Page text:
The Marlborough District Council is reviewing cemetery fees and in some areas the cost of a burial plot could rise 900 percent.
Ratepayers currently fund 70 percent of the cost of plots, interments and ongoing maintenance of the district's eight open cemeteries, with users paying 30 percent.
The council wants to change this to a 50/50 system which will see a plot in the small rural town of Ward go from $200 to $2100.
In more built-up areas the proposed cost of a plot would be $2100, as opposed to the current $1000.
The council said it expected to collect an additional $138,000 per year from the fees and it would reduce rates accordingly - by 0.2 percent per year.
Marlborough funeral director David Buckley said cemeteries come under parks and reserves.
He said many of those visiting the cemeteries were not just people that had family buried there but were people that "use our cemeteries very much like parks".
"Our cemeteries here in Marlborough are very good and we're seeing a lot of people using them as places to visit."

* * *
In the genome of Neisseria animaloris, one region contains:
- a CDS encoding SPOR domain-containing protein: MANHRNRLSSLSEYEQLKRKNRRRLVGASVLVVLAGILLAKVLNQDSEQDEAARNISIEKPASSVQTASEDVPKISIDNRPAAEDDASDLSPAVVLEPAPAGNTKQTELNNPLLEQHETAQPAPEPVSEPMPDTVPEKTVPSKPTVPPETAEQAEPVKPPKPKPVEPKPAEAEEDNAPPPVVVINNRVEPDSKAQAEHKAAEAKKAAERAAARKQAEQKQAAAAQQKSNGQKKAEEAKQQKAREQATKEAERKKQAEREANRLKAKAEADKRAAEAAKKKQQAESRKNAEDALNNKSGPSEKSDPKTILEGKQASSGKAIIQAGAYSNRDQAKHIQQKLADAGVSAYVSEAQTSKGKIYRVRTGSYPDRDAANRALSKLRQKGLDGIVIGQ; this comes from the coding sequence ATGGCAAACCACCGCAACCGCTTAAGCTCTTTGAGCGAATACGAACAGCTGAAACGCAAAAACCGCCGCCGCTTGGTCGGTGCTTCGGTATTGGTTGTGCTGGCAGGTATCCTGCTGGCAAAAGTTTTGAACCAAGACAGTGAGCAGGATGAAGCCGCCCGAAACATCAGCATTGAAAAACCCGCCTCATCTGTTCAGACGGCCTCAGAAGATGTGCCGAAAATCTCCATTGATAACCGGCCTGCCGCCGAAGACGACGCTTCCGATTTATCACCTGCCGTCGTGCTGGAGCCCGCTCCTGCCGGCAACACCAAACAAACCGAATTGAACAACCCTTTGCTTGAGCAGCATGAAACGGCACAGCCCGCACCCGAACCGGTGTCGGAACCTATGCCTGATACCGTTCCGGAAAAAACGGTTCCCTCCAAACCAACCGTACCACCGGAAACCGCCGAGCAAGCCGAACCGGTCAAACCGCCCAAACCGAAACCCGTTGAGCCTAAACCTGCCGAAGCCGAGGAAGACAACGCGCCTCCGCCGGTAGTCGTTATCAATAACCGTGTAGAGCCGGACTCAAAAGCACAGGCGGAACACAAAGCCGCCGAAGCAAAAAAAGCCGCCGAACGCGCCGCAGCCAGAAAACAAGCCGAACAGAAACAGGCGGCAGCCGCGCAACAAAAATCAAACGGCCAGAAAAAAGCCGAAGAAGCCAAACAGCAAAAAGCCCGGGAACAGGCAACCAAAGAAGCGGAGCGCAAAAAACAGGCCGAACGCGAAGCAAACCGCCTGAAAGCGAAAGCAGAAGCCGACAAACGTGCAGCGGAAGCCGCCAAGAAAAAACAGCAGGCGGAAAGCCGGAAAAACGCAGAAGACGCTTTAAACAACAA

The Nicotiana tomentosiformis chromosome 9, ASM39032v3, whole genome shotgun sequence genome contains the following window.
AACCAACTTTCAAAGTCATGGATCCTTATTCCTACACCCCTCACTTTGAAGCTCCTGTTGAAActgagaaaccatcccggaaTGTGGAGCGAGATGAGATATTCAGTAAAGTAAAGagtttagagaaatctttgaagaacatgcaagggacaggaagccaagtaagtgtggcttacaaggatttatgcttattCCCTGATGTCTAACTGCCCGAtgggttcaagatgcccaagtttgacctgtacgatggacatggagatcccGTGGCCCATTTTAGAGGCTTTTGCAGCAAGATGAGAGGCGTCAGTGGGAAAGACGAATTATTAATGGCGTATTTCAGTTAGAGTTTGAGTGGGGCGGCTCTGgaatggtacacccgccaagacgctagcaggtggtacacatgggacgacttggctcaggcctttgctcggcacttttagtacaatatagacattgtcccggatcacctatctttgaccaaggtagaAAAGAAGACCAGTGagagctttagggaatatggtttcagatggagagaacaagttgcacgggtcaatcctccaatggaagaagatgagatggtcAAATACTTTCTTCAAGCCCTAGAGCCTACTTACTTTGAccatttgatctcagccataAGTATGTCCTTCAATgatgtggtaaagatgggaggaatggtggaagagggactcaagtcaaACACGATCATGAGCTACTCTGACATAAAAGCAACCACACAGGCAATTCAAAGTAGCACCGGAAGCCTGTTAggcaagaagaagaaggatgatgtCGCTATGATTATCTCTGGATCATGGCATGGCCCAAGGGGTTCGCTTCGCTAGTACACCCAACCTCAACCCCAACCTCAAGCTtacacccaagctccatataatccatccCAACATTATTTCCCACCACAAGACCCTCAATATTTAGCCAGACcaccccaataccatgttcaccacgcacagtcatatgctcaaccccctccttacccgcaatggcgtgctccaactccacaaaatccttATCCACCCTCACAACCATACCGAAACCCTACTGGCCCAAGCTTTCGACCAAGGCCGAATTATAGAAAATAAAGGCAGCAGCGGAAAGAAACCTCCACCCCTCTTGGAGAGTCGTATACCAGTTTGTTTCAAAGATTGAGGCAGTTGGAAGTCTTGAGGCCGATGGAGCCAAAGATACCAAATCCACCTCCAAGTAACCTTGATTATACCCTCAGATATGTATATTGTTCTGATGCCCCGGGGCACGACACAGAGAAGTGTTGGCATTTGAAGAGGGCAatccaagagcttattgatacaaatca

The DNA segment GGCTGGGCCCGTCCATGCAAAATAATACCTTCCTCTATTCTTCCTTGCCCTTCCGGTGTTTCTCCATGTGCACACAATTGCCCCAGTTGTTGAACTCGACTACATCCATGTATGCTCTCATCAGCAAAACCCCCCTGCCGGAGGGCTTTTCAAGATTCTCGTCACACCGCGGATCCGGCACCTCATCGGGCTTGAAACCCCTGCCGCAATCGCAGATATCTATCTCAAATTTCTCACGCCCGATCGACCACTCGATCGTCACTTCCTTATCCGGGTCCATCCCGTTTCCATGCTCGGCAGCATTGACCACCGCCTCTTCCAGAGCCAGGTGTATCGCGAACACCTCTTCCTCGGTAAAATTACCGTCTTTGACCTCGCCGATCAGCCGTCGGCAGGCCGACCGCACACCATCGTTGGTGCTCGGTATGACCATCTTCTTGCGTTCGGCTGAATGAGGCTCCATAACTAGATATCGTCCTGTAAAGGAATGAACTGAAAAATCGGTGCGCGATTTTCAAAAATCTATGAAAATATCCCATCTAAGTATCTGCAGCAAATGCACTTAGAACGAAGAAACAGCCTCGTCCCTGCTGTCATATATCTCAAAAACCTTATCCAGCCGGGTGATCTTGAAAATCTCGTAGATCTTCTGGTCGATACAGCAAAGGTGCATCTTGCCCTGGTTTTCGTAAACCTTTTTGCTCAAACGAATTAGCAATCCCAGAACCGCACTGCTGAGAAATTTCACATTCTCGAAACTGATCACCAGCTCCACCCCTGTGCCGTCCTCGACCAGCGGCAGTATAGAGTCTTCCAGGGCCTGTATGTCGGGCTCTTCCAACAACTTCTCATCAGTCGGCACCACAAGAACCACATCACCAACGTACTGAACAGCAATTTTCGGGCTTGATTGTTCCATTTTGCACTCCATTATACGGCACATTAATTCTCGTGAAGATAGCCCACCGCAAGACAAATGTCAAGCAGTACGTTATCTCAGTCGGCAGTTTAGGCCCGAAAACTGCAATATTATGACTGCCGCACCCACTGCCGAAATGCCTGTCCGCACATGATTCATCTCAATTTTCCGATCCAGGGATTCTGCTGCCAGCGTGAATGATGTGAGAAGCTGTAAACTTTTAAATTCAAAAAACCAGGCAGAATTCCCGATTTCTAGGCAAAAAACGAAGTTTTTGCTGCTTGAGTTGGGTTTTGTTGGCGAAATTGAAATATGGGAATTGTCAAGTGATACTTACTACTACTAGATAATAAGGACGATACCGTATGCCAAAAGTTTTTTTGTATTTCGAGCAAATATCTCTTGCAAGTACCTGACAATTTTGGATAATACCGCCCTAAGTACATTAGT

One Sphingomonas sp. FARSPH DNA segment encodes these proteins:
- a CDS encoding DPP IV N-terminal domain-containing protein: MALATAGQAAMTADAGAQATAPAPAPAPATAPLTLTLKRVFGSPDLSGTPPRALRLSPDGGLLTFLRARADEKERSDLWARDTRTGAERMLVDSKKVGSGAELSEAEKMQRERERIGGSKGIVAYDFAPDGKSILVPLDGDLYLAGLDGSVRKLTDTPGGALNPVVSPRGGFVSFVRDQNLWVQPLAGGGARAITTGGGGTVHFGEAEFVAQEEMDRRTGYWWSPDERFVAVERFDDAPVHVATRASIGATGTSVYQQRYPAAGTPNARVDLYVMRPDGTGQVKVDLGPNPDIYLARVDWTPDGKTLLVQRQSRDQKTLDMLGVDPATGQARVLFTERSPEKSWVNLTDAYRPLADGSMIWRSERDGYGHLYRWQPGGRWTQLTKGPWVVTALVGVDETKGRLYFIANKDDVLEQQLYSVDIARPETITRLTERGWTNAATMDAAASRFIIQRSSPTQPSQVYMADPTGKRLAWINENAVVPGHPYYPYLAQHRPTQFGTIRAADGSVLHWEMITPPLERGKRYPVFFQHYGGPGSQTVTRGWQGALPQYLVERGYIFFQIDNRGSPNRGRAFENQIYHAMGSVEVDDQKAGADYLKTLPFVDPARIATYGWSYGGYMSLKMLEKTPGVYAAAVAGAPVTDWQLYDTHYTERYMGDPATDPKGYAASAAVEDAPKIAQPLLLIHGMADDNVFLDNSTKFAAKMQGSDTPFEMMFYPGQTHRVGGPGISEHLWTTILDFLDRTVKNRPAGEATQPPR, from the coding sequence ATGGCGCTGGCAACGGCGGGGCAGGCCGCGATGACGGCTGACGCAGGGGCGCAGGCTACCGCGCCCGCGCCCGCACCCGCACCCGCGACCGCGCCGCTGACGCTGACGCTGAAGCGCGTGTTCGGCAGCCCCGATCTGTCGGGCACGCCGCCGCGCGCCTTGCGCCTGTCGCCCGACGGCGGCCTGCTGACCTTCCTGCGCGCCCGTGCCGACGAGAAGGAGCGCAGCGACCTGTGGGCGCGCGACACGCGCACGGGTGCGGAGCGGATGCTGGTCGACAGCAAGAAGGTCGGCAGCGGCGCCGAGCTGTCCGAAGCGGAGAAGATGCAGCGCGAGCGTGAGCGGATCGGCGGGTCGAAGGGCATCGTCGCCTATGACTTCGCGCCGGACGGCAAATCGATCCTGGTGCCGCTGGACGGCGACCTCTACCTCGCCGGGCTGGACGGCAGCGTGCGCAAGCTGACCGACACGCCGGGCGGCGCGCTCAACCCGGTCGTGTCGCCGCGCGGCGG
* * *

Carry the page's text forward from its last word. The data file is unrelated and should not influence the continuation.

A sudden hike would impact families immediately, he said, but a pricing structure over a longer period of time would be more palatable.
He pointed out that council cemeteries weren't the only option and people could turn to trust-owned cemeteries.
"These cemeteries are available to the public to be used and I can see that there is going to become more of choice for people, particularly, if it's around price where people will be considering actually not using the council cemeteries and using trust cemeteries."
Mr Buckley said an increase in the price to the level the council is suggesting would "alienate a lot of people from the choice when it comes to either being buried in a council cemetery or being cremated".
Similarly, Marlborough Provincial Rural Women New Zealand treasurer Melva Robb said people have spoken to her about having a cremation instead of a burial.
"Some say 'we'll just keep our ashes sitting in a pot where our loved ones can be seen'."
She said the rural population would suffer most from the price hike.
"It is going to be tough for a lot of people."
The high charges would leave families without a choice but to go against the wishes of the person who is deceased, she said, which could lead to disagreements.
"It's a shame."
The current prices should remain, however, questions would be put to the candidates before the local body elections this year, she said.
Submissions on the proposals have now closed and the Marlborough District Council will make a decision in May.